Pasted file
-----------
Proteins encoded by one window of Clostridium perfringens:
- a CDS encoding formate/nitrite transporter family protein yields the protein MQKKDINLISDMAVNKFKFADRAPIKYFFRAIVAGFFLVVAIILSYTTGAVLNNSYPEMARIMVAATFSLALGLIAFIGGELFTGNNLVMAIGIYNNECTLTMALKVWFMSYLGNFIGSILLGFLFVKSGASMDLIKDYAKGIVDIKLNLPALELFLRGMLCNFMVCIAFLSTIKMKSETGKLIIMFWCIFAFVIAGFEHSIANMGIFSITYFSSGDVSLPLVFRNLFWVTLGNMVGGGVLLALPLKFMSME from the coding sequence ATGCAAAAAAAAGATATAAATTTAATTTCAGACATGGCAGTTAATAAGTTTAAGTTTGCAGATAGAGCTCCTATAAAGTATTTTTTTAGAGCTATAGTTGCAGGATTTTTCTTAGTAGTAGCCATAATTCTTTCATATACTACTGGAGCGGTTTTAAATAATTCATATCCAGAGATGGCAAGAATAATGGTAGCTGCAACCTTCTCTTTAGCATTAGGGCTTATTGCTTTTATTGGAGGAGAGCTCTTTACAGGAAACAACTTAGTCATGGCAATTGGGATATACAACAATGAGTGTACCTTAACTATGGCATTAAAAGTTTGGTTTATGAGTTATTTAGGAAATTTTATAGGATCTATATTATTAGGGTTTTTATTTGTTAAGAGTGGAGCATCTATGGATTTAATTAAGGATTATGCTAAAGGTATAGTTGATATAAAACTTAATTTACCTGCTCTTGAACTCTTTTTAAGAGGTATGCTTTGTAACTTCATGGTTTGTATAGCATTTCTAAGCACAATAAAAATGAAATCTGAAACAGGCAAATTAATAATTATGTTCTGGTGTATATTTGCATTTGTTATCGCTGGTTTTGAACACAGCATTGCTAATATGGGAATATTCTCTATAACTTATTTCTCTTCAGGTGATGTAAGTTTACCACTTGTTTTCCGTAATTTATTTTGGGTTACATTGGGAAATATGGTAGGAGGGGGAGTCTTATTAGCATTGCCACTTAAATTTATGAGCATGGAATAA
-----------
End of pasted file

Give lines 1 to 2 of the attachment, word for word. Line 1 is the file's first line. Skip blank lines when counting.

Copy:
Proteins encoded by one window of Clostridium perfringens:
- a CDS encoding formate/nitrite transporter family protein yields the protein MQKKDINLISDMAVNKFKFADRAPIKYFFRAIVAGFFLVVAIILSYTTGAVLNNSYPEMARIMVAATFSLALGLIAFIGGELFTGNNLVMAIGIYNNECTLTMALKVWFMSYLGNFIGSILLGFLFVKSGASMDLIKDYAKGIVDIKLNLPALELFLRGMLCNFMVCIAFLSTIKMKSETGKLIIMFWCIFAFVIAGFEHSIANMGIFSITYFSSGDVSLPLVFRNLFWVTLGNMVGGGVLLALPLKFMSME from the coding sequence ATGCAAAAAAAAGATATAAATTTAATTTCAGACATGGCAGTTAATAAGTTTAAGTTTGCAGATAGAGCTCCTATAAAGTATTTTTTTAGAGCTATAGTTGCAGGATTTTTCTTAGTAGTAGCCATAATTCTTTCATATACTACTGGAGCGGTTTTAAATAATTCATATCCAGAGATGGCAAGAATAATGGTAGCTGCAACCTTCTCTTTAGCATTAGGGCTTATTGCTTTTATTGGAGGAGAGCTCTTTACAGGAAACAACTTAGTCATGGCAATTGGGATATACAACAATGAGTGTACCTTAACTATGGCATTAAAAGTTTGGTTTATGAGTTATTTAGGAAATTTTATAGGATCTATATTATTAGGGTTTTTATTTGTTAAGAGTGGAGCATCTATGGATTTAATTAAGGATTATGCTAAAGGTATAGTTGATATAAAACTTAATTTACCTGCTCTTGAACTCTTTTTAAGAGGTATGCTTTGTAACTTCATGGTTTGTATAGCATTTCTAAGCACAATAAAAATGAAATCTGAAACAGGCAAATTAATAATTATGTTCTGGTGTATATTTGCATTTGTTATCGCTGGTTTTGAACACAGCATTGCTAATATGGGAATATTCTCTATAACTTATTTCTCTTCAGGTGATGTAAGTTTACCACTTGTTTTCCGTAATTTATTTTGGGTTACATTGGGAAATATGGTAGGAGGGGGAGTCTTATTAGCATTGCCACTTAAATTTATGAGCATGGAATAA